- Not long after his move to Germany, a major historical event gave the young would-be Fuehrer a chance for a new direction in his life. War broke out in 1914, and Hitler enlisted in the German Army right away.
Chapter 2: Birth of the Nazi Party
Book One: The Rise of Adolf Hitler
- In the second chapter of TRFTR, Shirer picks up where the First World War leaves off.
- He begins by describing the disappointment and anger that Hitler felt in November 1918, when he and millions of others learned that Germany had lost the war.
- Hitler was appalled to hear that not only had Germany been defeated in a particularly humiliating fashion, but a democratic Republic had been proclaimed in Berlin.
- Suddenly, the very face of his beloved Germany had changed, and Hitler—like many others—decided that the nation had been betrayed.
- Shirer explains that this sense of betrayal stemmed from an unsubstantiated belief that the government of the newborn Weimar Republic had forced the German Army to accept a truce rather than continue the war.
- Shirer demonstrates that the pressure to accept a truce came from the German Army itself, and not the republican government.
- The Weimar Republic was nothing more than a convenient scapegoat, he argues; but all the same, Hitler would use that scapegoat status to his own advantage in the years to come.
- As he draws this section to a close, Shirer describes Hitler's fateful decision—which he made while lying in a military hospital on the eve of the armistice—to go into politics.
- If Shmoop had a time machine, we'd go back to this moment and try our best to talk him out of it.
The Beginning of the
- Hitler was now thirty years old, and, as Shirer explains, he had no friends, no money, no job, and absolutely no political experience.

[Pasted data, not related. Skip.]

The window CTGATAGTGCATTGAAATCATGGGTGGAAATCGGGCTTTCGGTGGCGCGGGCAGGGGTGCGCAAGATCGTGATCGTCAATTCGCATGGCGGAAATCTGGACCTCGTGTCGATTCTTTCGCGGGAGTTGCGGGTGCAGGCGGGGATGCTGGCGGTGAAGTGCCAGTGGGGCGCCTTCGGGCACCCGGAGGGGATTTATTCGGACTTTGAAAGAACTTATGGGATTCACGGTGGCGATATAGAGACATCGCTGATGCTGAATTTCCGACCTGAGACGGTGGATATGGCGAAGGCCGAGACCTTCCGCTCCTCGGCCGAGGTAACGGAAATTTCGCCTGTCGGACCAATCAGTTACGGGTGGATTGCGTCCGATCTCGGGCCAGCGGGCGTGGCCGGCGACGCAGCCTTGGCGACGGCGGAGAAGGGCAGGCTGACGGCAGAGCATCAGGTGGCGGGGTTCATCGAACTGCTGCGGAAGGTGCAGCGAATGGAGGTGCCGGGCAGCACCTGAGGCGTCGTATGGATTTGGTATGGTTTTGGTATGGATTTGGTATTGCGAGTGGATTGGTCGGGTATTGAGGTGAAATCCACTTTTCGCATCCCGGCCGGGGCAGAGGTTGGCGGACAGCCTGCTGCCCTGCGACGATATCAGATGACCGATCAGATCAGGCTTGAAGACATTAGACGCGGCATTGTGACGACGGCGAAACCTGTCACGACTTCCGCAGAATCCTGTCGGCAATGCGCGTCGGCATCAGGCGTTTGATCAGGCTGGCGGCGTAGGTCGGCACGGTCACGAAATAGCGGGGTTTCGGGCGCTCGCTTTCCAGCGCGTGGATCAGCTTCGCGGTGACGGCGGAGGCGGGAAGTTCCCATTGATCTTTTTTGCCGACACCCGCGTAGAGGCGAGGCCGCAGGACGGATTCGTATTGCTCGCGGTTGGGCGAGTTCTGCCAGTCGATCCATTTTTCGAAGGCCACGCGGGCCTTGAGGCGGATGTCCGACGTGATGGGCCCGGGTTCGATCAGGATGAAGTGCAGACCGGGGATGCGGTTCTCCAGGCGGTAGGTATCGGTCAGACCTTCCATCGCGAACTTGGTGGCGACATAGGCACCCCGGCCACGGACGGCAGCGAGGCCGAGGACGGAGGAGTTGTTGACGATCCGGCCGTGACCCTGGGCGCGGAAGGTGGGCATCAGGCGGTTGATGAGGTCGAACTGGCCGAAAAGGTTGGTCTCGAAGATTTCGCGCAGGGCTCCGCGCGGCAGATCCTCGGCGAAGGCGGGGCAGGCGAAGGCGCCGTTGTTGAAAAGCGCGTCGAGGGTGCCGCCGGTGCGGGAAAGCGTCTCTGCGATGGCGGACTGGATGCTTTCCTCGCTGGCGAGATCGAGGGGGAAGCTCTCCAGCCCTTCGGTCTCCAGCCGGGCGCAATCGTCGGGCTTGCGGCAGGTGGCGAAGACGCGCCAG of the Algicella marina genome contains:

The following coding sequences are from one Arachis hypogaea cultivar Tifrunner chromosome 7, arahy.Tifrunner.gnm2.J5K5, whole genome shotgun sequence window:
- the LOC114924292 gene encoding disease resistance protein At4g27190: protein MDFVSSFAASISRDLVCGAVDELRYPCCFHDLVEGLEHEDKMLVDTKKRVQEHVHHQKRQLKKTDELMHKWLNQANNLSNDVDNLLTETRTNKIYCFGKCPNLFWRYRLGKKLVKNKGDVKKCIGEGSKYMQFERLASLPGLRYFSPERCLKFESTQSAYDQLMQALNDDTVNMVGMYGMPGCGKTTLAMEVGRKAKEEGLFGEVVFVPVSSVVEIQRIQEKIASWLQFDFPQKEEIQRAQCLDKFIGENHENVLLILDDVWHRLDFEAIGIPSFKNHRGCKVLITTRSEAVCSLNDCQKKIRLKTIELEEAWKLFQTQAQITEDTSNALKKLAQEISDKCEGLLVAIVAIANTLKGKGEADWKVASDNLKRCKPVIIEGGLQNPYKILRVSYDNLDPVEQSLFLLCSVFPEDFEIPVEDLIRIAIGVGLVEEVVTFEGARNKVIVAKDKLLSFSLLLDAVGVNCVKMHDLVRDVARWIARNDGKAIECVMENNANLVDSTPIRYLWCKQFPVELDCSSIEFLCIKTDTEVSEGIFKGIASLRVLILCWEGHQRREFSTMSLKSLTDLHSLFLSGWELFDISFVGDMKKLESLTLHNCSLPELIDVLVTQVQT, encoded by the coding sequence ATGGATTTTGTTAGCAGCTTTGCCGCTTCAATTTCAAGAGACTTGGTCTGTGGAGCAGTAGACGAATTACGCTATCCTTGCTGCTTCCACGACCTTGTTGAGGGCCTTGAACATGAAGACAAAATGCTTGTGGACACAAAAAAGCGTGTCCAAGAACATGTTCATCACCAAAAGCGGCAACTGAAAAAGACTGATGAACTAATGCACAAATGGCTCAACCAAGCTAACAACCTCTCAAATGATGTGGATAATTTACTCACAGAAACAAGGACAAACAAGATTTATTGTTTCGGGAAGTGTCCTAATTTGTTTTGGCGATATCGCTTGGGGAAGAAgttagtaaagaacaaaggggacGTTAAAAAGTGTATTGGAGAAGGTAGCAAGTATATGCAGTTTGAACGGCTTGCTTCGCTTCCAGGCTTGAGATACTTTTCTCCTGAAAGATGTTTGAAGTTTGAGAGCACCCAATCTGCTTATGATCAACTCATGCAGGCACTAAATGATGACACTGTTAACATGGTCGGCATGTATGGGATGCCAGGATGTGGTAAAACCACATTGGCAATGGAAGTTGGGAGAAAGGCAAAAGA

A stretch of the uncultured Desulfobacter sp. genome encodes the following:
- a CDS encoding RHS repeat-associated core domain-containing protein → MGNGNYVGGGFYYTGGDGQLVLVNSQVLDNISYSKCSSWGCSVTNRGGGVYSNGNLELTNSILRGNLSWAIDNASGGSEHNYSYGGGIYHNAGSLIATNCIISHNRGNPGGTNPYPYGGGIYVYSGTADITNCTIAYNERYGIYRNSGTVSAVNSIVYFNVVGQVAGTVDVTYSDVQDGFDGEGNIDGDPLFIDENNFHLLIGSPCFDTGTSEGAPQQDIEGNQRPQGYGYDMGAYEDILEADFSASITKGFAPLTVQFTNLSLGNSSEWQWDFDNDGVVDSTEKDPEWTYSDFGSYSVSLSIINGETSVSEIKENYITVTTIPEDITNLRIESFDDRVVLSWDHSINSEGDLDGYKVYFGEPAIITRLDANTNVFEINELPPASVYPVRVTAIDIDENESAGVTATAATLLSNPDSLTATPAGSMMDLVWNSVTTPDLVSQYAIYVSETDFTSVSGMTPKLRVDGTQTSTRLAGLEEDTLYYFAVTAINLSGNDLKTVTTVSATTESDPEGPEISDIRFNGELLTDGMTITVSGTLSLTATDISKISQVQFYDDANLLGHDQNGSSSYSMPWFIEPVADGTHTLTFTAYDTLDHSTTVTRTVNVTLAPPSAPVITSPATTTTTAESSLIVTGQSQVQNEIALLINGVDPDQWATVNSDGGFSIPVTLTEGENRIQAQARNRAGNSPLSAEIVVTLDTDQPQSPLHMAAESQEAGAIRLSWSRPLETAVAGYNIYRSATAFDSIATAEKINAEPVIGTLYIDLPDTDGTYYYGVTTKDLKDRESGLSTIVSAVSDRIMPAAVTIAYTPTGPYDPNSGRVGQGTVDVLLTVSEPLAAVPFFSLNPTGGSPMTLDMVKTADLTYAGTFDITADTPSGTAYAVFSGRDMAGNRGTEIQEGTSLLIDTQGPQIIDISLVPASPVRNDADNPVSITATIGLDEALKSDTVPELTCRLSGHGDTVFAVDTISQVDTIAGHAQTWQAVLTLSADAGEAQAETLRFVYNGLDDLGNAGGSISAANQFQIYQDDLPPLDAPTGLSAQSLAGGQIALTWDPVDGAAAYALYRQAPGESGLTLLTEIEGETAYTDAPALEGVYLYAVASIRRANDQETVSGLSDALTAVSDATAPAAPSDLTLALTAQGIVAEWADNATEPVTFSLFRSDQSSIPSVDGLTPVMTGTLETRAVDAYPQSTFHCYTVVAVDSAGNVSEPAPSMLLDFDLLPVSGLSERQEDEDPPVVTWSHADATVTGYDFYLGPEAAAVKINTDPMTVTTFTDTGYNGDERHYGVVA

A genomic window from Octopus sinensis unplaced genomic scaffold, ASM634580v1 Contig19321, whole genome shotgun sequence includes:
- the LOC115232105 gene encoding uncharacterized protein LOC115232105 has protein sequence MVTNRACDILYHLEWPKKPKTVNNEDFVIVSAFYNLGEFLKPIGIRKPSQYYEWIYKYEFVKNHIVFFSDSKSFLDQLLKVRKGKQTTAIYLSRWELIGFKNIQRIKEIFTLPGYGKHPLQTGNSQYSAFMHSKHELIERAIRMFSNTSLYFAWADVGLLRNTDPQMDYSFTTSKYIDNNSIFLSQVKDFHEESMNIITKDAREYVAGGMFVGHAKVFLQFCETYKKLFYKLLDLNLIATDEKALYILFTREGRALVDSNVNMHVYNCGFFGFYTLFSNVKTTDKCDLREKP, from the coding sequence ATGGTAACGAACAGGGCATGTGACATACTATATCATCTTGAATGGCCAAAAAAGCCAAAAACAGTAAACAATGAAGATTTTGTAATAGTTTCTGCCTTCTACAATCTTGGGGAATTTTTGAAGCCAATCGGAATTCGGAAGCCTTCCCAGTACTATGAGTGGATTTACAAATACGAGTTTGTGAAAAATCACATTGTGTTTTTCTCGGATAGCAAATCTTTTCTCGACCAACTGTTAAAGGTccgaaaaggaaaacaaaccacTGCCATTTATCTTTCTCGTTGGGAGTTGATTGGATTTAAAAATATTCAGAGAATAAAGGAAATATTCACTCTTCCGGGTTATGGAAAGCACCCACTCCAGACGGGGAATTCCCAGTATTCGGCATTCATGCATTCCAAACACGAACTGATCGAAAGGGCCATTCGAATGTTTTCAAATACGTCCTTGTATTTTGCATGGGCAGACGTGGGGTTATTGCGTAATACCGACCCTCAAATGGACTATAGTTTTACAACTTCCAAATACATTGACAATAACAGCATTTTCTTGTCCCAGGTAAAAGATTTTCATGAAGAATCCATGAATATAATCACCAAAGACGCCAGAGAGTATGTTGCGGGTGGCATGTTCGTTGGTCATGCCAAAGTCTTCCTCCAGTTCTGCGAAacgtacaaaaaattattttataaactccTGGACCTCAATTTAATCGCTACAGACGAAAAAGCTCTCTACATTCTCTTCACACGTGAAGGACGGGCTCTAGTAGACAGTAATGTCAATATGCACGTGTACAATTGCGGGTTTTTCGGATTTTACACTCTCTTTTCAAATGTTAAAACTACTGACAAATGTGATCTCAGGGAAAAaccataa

- He wasn't too fussed about it.
- After leaving the military hospital, Hitler decided to settle in Munich, the capital city of Bavaria.
- To give us a sense of the political climate that Hitler was heading into, Shirer explains that Bavaria had gone through a series of rapid political changes after WWI. It shifted rapidly from a monarchist state to a "People's State," then to a Communist Soviet Republic, and then to a moderate Social Democratic government that was more or less in line with the government of the Weimar Republic.
- But despite the nominal control of the Social Democrats, the real political power in Bavaria lay in the hands of the Right.
- The political right at the time consisted of the army, the monarchists, the anti-democratic conservative faction, and the demobilized soldiers who had nowhere to go and no prospects.
- Hitler himself was one of those demobilized soldiers, and the social unrest in Munich became the perfect breeding ground for his early political career.
- The would-be politician started out by using his Army connections to get a job with the Press and News Bureau of the Political Department of the German Army, and soon he was promoted to a new position as "educational officer."
- This position gave Hitler his first opportunity to develop his oratory skills, and he soon discovered that he was a very good public speaker.
- In September 1919, Hitler was sent to observe a small group that was calling itself the German Workers' Party. The existing party members persuaded Hitler to join the party and serve on its central committee.
- Shirer describes the important members of the party as a strange bunch of misfits.
- Under Hitler's new influence, Shirer explains, the German Workers' Party started to ramp up its propaganda and recruitment efforts. Slowly but surely, the would-be big-shot was building up an audience and increasing the party's public profile.
- In February 1920, the party hosted the biggest meeting it had ever held. It was organized by Hitler, natch, and it was the first time that the party had ever presented a formal program to the public.
- Less than two months later, the name of the party was officially changed to the National Socialist German Workers' Party—the "Nazi" Party for short—and its drafted party program became official too.
- Shirer explains how Hitler soon started to use of some of the political "lessons" he'd learned in Vienna.